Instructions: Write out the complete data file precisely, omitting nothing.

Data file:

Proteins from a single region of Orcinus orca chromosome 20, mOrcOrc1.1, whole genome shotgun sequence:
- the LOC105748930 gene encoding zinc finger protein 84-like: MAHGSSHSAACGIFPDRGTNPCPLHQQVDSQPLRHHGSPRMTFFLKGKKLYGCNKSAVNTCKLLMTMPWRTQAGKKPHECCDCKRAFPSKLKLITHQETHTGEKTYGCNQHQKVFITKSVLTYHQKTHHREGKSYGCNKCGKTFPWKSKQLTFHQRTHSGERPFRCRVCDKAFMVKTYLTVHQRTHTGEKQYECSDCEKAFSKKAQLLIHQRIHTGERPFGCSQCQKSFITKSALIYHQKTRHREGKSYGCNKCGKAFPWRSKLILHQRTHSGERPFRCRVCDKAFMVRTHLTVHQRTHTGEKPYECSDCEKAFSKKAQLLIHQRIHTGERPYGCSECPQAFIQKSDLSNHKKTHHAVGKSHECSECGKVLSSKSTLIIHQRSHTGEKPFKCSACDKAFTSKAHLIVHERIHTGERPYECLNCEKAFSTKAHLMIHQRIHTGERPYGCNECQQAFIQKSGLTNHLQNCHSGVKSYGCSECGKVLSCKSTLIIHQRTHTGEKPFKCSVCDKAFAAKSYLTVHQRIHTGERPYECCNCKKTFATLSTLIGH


Proteins from a single region of Orcinus orca chromosome 20, mOrcOrc1.1, whole genome shotgun sequence:
- the LOC105748930 gene encoding zinc finger protein 84-like: MAHGSSHSAACGIFPDRGTNPCPLHQQVDSQPLRHHGSPRMTFFLKGKKLYGCNKSAVNTCKLLMTMPWRTQAGKKPHECCDCKRAFPSKLKLITHQETHTGEKTYGCNQHQKVFITKSVLTYHQKTHHREGKSYGCNKCGKTFPWKSKQLTFHQRTHSGERPFRCRVCDKAFMVKTYLTVHQRTHTGEKQYECSDCEKAFSKKAQLLIHQRIHTGERPFGCSQCQKSFITKSALIYHQKTRHREGKSYGCNKCGKAFPWRSKLILHQRTHSGERPFRCRVCDKAFMVRTHLTVHQRTHTGEKPYECSDCEKAFSKKAQLLIHQRIHTGERPYGCSECPQAFIQKSDLSNHKKTHHAVGKSHECSECGKVLSSKSTLIIHQRSHTGEKPFKCSACDKAFTSKAHLIVHERIHTGERPYECLNCEKAFSTKAHLMIHQRIHTGERPYGCNECQQAFIQKSGLTNHLQNCHSGVKSYGCSECGKVLSCKSTLIIHQRTHTGEKPFKCSVCDKAFAAKSYLTVHQRIHTGERPYECCNCKKTFATLSTLIGH